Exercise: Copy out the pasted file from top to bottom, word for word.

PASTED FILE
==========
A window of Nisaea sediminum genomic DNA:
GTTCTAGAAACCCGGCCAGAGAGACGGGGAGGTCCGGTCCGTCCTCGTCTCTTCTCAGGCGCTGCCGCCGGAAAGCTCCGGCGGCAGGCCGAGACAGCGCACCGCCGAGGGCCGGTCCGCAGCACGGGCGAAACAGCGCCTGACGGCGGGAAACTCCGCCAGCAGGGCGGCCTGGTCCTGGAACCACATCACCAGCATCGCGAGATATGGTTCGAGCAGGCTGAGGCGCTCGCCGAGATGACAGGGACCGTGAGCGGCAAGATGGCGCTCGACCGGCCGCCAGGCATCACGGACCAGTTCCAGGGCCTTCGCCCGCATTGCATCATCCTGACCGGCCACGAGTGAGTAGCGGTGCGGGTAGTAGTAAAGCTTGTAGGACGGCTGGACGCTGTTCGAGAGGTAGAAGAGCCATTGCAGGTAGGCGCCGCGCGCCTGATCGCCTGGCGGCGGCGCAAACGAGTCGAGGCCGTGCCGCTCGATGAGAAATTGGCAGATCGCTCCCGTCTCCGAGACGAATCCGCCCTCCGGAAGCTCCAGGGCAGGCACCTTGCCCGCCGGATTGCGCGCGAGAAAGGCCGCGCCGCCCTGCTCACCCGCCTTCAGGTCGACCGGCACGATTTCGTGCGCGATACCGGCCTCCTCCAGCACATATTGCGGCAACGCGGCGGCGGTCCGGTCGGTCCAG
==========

A window of Nisaea sediminum genomic DNA:
GTTCTAGAAACCCGGCCAGAGAGACGGGGAGGTCCGGTCCGTCCTCGTCTCTTCTCAGGCGCTGCCGCCGGAAAGCTCCGGCGGCAGGCCGAGACAGCGCACCGCCGAGGGCCGGTCCGCAGCACGGGCGAAACAGCGCCTGACGGCGGGAAACTCCGCCAGCAGGGCGGCCTGGTCCTGGAACCACATCACCAGCATCGCGAGATATGGTTCGAGCAGGCTGAGGCGCTCGCCGAGATGACAGGGACCGTGAGCGGCAAGATGGCGCTCGACCGGCCGCCAGGCATCACGGACCAGTTCCAGGGCCTTCGCCCGCATTGCATCATCCTGACCGGCCACGAGTGAGTAGCGGTGCGGGTAGTAGTAAAGCTTGTAGGACGGCTGGACGCTGTTCGAGAGGTAGAAGAGCCATTGCAGGTAGGCGCCGCGCGCCTGATCGCCTGGCGGCGGCGCAAACGAGTCGAGGCCGTGCCGCTCGATGAGAAATTGGCAGATCGCTCCCGTCTCCGAGACGAATCCGCCCTCCGGAAGCTCCAGGGCAGGCACCTTGCCCGCCGGATTGCGCGCGAGAAAGGCCGCGCCGCCCTGCTCACCCGCCTTCAGGTCGACCGGCACGATTTCGTGCGCGATACCGGCCTCCTCCAGCACATATTGCGGCAACGCGGCGGCGGTCCGGTCGGTCCAG